No Workarounds: UK Gambling Commission Tightens Rules on January’s Credit Card Ban
Back in April, the UK Gambling Commission (UKGC) rolled out its long-mooted credit card ban for online casinos, and such methods were duly removed from all UKGC-licensed sites.
Not many in the media or even the industry had much to say against the ban, which was designed to discourage people from going into debt for gambling.
However, the ban has proven harder to enforce than the Commission might have thought, as consumers have been finding workarounds from day one. That’s despite the initial government report from last July, which highlighted this as a potential problem.
The methods customers have been using include pay-by-phone bills and e-wallets.
The first one allows customers to deposit up to £250 ($316) a month by signing up with their phone number. They then receive a text with however much they want to deposit, and that amount is taken from their monthly phone bill.
This bill can be legally paid for by credit card, thus acting as a loophole for credit card deposits at online casinos.
E-wallets are even easier. Almost all the big providers (PayPal, Neteller, Skrill, etc.) have previously allowed deposits via credit card. Thus, all a customer needs to do is fill up their e-wallet account with a credit card and then use that money to deposit at a casino.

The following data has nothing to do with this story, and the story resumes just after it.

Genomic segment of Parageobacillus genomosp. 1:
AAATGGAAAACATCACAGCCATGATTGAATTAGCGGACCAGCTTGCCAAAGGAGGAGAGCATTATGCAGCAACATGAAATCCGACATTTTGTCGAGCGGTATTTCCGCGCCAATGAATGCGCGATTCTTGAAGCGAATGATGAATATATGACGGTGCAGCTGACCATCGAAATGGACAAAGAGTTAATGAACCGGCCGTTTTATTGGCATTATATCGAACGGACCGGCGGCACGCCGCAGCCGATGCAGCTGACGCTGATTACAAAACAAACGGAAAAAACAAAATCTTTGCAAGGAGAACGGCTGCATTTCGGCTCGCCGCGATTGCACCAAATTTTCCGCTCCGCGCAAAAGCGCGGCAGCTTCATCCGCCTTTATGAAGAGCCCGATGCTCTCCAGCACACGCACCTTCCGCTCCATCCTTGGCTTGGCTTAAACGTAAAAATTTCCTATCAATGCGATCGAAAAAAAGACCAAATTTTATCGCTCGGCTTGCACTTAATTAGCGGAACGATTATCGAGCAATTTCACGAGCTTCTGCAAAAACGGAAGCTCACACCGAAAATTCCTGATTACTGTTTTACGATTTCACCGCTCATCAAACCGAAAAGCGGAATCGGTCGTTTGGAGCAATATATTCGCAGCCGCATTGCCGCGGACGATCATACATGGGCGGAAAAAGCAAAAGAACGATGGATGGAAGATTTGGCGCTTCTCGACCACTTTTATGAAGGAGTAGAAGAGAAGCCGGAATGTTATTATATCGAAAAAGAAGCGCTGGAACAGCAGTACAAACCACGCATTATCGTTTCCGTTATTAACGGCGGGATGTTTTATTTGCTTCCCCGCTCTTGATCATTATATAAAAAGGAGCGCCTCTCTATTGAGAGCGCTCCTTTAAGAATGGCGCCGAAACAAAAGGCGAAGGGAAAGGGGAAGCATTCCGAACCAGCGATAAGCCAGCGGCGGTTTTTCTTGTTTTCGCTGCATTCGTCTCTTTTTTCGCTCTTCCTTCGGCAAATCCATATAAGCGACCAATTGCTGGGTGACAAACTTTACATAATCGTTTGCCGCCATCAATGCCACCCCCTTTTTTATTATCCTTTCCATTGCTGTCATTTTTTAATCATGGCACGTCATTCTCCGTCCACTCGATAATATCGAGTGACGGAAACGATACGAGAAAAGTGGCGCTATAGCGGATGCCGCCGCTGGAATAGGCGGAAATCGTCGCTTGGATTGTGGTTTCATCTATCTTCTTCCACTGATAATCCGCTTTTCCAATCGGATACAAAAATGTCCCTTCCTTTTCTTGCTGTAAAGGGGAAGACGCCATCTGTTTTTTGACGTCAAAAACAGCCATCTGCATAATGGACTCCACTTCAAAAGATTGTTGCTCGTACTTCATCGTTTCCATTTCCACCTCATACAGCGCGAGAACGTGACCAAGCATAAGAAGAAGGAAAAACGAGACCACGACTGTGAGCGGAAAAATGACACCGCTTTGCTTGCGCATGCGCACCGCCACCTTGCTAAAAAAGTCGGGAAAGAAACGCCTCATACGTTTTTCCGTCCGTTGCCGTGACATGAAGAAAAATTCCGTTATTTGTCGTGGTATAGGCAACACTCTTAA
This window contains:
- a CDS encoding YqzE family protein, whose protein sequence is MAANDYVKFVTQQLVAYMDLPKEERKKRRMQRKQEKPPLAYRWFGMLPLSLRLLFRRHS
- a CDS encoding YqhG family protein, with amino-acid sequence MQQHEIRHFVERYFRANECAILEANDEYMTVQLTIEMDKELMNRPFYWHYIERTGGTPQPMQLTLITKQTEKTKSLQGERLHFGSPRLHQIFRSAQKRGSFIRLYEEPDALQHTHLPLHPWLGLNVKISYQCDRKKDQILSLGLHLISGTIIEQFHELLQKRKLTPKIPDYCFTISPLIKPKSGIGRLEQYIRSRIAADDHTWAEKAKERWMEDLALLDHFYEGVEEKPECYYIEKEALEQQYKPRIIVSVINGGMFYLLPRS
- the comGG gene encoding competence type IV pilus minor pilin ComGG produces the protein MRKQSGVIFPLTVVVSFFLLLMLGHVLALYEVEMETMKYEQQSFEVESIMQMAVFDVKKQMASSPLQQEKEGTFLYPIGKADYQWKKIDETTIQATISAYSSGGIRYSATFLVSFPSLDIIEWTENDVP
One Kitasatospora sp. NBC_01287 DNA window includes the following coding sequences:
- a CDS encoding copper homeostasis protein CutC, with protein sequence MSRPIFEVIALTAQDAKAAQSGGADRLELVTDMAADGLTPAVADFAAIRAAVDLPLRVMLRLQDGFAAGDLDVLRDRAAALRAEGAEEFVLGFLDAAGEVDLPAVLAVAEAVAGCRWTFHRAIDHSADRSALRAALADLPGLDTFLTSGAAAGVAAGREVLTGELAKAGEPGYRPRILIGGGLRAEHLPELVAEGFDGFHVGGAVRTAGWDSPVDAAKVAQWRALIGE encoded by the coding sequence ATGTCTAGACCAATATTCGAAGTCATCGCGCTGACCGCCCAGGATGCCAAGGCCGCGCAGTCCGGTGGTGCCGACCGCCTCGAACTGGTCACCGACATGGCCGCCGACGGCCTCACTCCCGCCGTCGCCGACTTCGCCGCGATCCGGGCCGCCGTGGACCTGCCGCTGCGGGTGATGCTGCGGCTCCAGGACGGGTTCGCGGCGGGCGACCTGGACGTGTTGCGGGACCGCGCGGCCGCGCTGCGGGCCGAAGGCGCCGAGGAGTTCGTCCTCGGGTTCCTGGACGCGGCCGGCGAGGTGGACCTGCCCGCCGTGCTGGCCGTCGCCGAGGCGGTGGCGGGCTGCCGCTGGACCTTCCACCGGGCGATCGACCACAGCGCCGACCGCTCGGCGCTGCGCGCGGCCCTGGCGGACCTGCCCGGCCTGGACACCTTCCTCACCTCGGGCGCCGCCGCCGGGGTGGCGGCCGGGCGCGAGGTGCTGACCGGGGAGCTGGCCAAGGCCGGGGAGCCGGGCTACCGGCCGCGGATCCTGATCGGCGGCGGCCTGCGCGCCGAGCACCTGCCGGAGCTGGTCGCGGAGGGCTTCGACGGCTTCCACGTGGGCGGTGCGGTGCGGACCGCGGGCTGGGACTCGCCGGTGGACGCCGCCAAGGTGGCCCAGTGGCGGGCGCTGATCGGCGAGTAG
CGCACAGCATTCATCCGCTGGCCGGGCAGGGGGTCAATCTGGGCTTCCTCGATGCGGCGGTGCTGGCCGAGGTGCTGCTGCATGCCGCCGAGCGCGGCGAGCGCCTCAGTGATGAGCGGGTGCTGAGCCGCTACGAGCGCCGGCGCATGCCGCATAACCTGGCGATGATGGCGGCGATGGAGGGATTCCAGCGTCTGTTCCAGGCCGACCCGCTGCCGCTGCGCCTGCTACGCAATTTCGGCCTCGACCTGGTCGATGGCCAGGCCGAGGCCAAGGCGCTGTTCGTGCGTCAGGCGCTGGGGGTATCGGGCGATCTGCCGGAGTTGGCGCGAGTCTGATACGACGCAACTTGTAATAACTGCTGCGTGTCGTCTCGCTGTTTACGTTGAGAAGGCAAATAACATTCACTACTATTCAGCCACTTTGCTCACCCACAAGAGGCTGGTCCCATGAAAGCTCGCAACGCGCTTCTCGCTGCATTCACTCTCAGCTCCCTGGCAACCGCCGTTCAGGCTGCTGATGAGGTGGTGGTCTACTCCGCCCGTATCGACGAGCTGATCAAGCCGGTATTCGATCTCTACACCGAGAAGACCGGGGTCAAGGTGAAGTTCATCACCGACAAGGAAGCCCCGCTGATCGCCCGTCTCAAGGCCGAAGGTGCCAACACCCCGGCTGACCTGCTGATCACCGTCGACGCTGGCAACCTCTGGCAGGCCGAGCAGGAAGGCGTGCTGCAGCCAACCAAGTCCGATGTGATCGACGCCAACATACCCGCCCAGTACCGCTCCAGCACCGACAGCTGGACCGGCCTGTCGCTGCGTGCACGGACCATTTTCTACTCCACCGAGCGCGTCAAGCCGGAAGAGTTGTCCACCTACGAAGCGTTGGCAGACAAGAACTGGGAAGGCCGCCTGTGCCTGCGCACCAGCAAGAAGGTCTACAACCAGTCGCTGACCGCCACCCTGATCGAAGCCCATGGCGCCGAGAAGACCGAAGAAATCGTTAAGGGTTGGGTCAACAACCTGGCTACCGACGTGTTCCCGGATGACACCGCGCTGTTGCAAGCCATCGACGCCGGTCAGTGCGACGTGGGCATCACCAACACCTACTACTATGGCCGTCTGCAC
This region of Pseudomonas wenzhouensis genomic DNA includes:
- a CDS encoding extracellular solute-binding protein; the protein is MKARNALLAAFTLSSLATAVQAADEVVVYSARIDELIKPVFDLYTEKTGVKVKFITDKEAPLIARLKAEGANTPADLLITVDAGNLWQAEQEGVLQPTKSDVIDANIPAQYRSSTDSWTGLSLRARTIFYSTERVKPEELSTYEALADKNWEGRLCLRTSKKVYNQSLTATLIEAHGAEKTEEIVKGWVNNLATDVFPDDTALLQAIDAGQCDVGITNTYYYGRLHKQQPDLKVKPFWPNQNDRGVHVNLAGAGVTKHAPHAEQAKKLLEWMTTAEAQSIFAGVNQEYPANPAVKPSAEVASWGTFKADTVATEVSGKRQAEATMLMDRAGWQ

Some of these payment processors have since developed a block specifically for this issue that stops UK players from sending credit card funds to gambling operators.
Others have continued to provide the now-illegal service. As a result, the UKGC felt the need to release this new statement, warning operators of its zero-tolerance policy for such loopholes.
Casino operators have no control over where this money from e-wallets and phone bill payments comes from. The regulator doesn’t either, as these aren’t gambling operators, and they don’t fall under their jurisdiction.
So, what might the UKGC do?
Reject All Payments
For one, the UKGS can order online gambling operators to stop providing payment systems that allow credit card deposits.
In practice, this means providers that gain a lot of commission from the gambling industry will drop credit cards, as is the case of phone billing service Revolut who was singled out in January and then removed the option for UK customers when the ban rolled out.
“Operators will need to reject all payments made through such MSBs that have not developed a ‘block’ to prevent credit card deposits being used for gambling through their e-account or e-wallet facilities,” said the latest UKGC statement.
Regulators might also choose to use their clout with the country’s media outlets to publicly decry payment platforms that continue to allow the workaround. This puts a lot of pressure on them to avoid negative news coverage, so they may comply to avoid the last case resort of expensive legal proceedings.
However, increased media attention on this story might also highlight the one part of this ban that was disputed by operators—the exemption for the National Lottery’s online service.
Keep checking our pages for more information on this story as it develops, plus other legislative news from the gambling world.